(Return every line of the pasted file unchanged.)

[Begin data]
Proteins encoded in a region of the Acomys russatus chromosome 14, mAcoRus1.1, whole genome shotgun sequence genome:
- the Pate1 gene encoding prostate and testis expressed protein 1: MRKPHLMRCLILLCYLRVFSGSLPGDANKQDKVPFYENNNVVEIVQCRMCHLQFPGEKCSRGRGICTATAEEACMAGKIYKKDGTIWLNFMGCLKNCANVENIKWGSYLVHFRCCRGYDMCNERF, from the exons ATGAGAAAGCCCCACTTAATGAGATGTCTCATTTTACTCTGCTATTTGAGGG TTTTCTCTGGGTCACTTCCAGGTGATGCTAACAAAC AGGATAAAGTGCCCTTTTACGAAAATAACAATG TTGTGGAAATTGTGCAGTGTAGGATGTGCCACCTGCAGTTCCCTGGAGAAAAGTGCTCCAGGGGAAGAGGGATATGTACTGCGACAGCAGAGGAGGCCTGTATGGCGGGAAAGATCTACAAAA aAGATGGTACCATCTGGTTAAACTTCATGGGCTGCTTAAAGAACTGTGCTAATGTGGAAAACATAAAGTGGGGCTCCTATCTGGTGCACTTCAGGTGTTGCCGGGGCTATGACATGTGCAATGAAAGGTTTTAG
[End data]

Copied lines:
Proteins encoded in a region of the Acomys russatus chromosome 14, mAcoRus1.1, whole genome shotgun sequence genome:
- the Pate1 gene encoding prostate and testis expressed protein 1: MRKPHLMRCLILLCYLRVFSGSLPGDANKQDKVPFYENNNVVEIVQCRMCHLQFPGEKCSRGRGICTATAEEACMAGKIYKKDGTIWLNFMGCLKNCANVENIKWGSYLVHFRCCRGYDMCNERF, from the exons ATGAGAAAGCCCCACTTAATGAGATGTCTCATTTTACTCTGCTATTTGAGGG TTTTCTCTGGGTCACTTCCAGGTGATGCTAACAAAC AGGATAAAGTGCCCTTTTACGAAAATAACAATG TTGTGGAAATTGTGCAGTGTAGGATGTGCCACCTGCAGTTCCCTGGAGAAAAGTGCTCCAGGGGAAGAGGGATATGTACTGCGACAGCAGAGGAGGCCTGTATGGCGGGAAAGATCTACAAAA aAGATGGTACCATCTGGTTAAACTTCATGGGCTGCTTAAAGAACTGTGCTAATGTGGAAAACATAAAGTGGGGCTCCTATCTGGTGCACTTCAGGTGTTGCCGGGGCTATGACATGTGCAATGAAAGGTTTTAG